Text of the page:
The best reason to buy a GAEMS Vanguard is its built-in 19-inch monitor. When open, the monitor's viewing angle defaults to 102 degrees. A kickstand on the bottom of the case adjusts the angle to 90 degrees – better for someone looking at the monitor from a lower position. The Xbox One and other consoles will not block the bottom of the screen, thankfully.
The monitor's stats won't prove overly exciting in this full HD era. It boasts a 1366 x 768 resolution – essentially 720p. The refresh rate is 10 ms, which is acceptable for gaming but nothing special. The main strength of this screen is its size. Most notebook users tote around 15- or 17-inch screens, which the Vanguard's monitor certainly outclasses in terms of pure visibility. You can sit a few feet away from this thing without missing out on important visual details.
I have to admit I'm a bit spoiled by 1080p screens and the sharpness they bring. Xbox One games look very good on the Vanguard, but they certainly don't look as sharp as what a 1080p monitor could provide. Still, the viewing angle is good enough that a couple of players can share the screen without issue. And playing my console of choice wherever I like more than makes up for a slightly weaker monitor.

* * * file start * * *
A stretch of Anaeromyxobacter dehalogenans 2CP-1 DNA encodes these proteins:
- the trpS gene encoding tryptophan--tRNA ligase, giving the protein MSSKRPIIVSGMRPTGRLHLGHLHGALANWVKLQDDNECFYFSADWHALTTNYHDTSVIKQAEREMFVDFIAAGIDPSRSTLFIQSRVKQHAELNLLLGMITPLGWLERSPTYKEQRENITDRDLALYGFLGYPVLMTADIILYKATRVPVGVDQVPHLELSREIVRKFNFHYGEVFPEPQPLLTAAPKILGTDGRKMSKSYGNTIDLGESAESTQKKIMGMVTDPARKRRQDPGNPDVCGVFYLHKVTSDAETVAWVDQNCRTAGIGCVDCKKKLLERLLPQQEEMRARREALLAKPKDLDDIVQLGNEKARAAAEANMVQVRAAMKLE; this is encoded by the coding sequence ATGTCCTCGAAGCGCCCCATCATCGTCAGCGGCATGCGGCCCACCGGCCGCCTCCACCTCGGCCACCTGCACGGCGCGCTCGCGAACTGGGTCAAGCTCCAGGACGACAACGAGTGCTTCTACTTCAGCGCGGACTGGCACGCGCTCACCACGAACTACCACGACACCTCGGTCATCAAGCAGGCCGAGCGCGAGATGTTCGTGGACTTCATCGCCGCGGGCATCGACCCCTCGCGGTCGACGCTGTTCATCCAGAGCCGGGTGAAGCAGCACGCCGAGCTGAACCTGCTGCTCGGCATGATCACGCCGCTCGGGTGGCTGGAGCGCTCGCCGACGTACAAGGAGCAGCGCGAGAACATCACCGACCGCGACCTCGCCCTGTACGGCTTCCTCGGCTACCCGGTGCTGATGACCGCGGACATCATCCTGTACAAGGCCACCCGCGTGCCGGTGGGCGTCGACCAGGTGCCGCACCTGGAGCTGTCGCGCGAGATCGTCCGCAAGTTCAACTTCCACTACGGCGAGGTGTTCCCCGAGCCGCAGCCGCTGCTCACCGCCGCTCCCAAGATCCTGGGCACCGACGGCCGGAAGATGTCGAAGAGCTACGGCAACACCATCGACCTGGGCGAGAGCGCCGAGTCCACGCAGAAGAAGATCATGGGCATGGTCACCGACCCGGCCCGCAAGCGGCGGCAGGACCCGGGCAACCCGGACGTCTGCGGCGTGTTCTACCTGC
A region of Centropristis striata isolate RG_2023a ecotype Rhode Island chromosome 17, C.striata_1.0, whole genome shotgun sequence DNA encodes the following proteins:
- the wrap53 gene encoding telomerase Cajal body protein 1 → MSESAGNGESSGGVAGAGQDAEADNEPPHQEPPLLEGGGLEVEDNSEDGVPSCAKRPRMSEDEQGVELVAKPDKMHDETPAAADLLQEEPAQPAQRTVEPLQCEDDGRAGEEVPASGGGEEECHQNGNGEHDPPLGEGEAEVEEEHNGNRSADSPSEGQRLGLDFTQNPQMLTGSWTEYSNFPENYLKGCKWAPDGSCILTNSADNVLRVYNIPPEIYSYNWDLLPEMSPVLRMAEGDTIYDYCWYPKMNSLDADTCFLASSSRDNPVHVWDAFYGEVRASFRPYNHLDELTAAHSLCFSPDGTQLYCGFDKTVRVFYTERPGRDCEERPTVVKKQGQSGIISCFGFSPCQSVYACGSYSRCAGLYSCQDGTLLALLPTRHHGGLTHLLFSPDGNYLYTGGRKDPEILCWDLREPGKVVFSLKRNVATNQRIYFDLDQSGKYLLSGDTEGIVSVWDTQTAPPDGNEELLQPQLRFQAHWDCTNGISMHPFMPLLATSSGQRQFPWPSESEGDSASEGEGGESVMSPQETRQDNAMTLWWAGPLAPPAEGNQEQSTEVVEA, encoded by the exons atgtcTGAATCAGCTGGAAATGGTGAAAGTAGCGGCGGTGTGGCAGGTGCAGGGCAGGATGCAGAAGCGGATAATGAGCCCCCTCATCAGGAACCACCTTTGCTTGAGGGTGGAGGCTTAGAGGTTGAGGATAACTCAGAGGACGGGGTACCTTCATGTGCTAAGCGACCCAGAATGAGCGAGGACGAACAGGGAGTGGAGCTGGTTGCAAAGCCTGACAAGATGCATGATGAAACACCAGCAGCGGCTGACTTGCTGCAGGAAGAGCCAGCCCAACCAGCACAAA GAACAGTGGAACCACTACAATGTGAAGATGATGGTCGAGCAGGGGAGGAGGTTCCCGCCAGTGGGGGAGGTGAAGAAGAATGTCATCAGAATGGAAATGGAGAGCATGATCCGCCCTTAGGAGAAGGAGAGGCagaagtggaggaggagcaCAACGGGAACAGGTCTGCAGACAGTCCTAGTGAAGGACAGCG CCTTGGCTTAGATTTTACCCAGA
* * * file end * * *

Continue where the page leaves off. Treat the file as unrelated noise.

Controls, ports, and speakers
The Vanguard's triangular control buttons rest directly below the monitor. These include Power, Volume Down and Up (pressing both simultaneously will mute), Brightness Down and Up, and Menu.
A tiny remote control included with the Vanguard has those same buttons plus Mute and direction buttons. Oddly, the power button on my remote simply does nothing. I have to hit the power button on the Vanguard itself. The remote uses a CR2025 battery, by the way.
Beneath the monitor's control panel, you'll find a single HDMI input, two 3.5mm headphone jacks, and the monitor's power jack.
Two speakers occupy the space outside of the controls and ports. The speakers are larger than the shoddy ones typically included with computer monitors. No, of course they don't sound as nice as a good headset or surround sound speakers. But they do sound as good as anyone could reasonably expect from a portable entertainment system like this. And if you'd rather use a nicer headset, you can always take advantage of the Vanguard's jacks or the Xbox One controller's.